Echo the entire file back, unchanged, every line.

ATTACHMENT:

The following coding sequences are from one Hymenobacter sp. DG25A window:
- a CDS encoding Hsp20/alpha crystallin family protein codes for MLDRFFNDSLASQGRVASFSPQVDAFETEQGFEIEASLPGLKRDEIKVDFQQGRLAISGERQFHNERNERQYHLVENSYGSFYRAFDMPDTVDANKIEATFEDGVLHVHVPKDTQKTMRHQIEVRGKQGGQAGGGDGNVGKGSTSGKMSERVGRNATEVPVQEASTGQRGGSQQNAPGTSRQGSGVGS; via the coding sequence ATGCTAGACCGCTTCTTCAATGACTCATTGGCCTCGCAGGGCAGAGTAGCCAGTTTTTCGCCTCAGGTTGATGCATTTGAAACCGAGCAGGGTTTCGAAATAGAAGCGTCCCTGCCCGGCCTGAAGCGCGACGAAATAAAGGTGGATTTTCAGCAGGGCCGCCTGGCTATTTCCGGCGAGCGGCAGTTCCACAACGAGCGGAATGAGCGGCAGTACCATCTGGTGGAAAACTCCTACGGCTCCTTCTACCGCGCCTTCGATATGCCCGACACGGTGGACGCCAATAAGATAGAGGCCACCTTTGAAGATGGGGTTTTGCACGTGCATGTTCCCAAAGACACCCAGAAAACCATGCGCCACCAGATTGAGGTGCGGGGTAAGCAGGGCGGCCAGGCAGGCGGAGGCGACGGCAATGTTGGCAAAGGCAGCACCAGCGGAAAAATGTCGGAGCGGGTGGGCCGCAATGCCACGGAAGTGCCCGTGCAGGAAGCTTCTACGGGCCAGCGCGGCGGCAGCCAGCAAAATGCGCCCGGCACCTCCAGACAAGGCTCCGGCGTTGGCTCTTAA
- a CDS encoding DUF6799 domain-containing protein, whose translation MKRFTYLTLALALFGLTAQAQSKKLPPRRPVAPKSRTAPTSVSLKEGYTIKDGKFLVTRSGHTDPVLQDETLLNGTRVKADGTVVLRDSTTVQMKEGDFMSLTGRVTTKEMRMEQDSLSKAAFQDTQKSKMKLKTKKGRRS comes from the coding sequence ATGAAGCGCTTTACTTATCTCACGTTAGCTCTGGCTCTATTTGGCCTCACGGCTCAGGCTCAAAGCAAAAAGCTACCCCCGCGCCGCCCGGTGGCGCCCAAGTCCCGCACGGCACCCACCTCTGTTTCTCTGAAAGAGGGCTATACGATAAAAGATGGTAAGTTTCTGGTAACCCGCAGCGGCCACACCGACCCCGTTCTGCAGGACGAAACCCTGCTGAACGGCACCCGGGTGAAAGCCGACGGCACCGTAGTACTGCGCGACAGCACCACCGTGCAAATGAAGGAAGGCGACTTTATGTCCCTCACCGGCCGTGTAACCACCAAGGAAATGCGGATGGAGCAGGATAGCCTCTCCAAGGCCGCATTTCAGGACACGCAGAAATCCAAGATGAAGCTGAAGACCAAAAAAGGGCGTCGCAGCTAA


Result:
The following coding sequences are from one Hymenobacter sp. DG25A window:
- a CDS encoding Hsp20/alpha crystallin family protein codes for MLDRFFNDSLASQGRVASFSPQVDAFETEQGFEIEASLPGLKRDEIKVDFQQGRLAISGERQFHNERNERQYHLVENSYGSFYRAFDMPDTVDANKIEATFEDGVLHVHVPKDTQKTMRHQIEVRGKQGGQAGGGDGNVGKGSTSGKMSERVGRNATEVPVQEASTGQRGGSQQNAPGTSRQGSGVGS; via the coding sequence ATGCTAGACCGCTTCTTCAATGACTCATTGGCCTCGCAGGGCAGAGTAGCCAGTTTTTCGCCTCAGGTTGATGCATTTGAAACCGAGCAGGGTTTCGAAATAGAAGCGTCCCTGCCCGGCCTGAAGCGCGACGAAATAAAGGTGGATTTTCAGCAGGGCCGCCTGGCTATTTCCGGCGAGCGGCAGTTCCACAACGAGCGGAATGAGCGGCAGTACCATCTGGTGGAAAACTCCTACGGCTCCTTCTACCGCGCCTTCGATATGCCCGACACGGTGGACGCCAATAAGATAGAGGCCACCTTTGAAGATGGGGTTTTGCACGTGCATGTTCCCAAAGACACCCAGAAAACCATGCGCCACCAGATTGAGGTGCGGGGTAAGCAGGGCGGCCAGGCAGGCGGAGGCGACGGCAATGTTGGCAAAGGCAGCACCAGCGGAAAAATGTCGGAGCGGGTGGGCCGCAATGCCACGGAAGTGCCCGTGCAGGAAGCTTCTACGGGCCAGCGCGGCGGCAGCCAGCAAAATGCGCCCGGCACCTCCAGACAAGGCTCCGGCGTTGGCTCTTAA
- a CDS encoding DUF6799 domain-containing protein, whose translation MKRFTYLTLALALFGLTAQAQSKKLPPRRPVAPKSRTAPTSVSLKEGYTIKDGKFLVTRSGHTDPVLQDETLLNGTRVKADGTVVLRDSTTVQMKEGDFMSLTGRVTTKEMRMEQDSLSKAAFQDTQKSKMKLKTKKGRRS comes from the coding sequence ATGAAGCGCTTTACTTATCTCACGTTAGCTCTGGCTCTATTTGGCCTCACGGCTCAGGCTCAAAGCAAAAAGCTACCCCCGCGCCGCCCGGTGGCGCCCAAGTCCCGCACGGCACCCACCTCTGTTTCTCTGAAAGAGGGCTATACGATAAAAGATGGTAAGTTTCTGGTAACCCGCAGCGGCCACACCGACCCCGTTCTGCAGGACGAAACCCTGCTGAACGGCACCCGGGTGAAAGCCGACGGCACCGTAGTACTGCGCGACAGCACCACCGTGCAAATGAAGGAAGGCGACTTTATGTCCCTCACCGGCCGTGTAACCACCAAGGAAATGCGGATGGAGCAGGATAGCCTCTCCAAGGCCGCATTTCAGGACACGCAGAAATCCAAGATGAAGCTGAAGACCAAAAAAGGGCGTCGCAGCTAA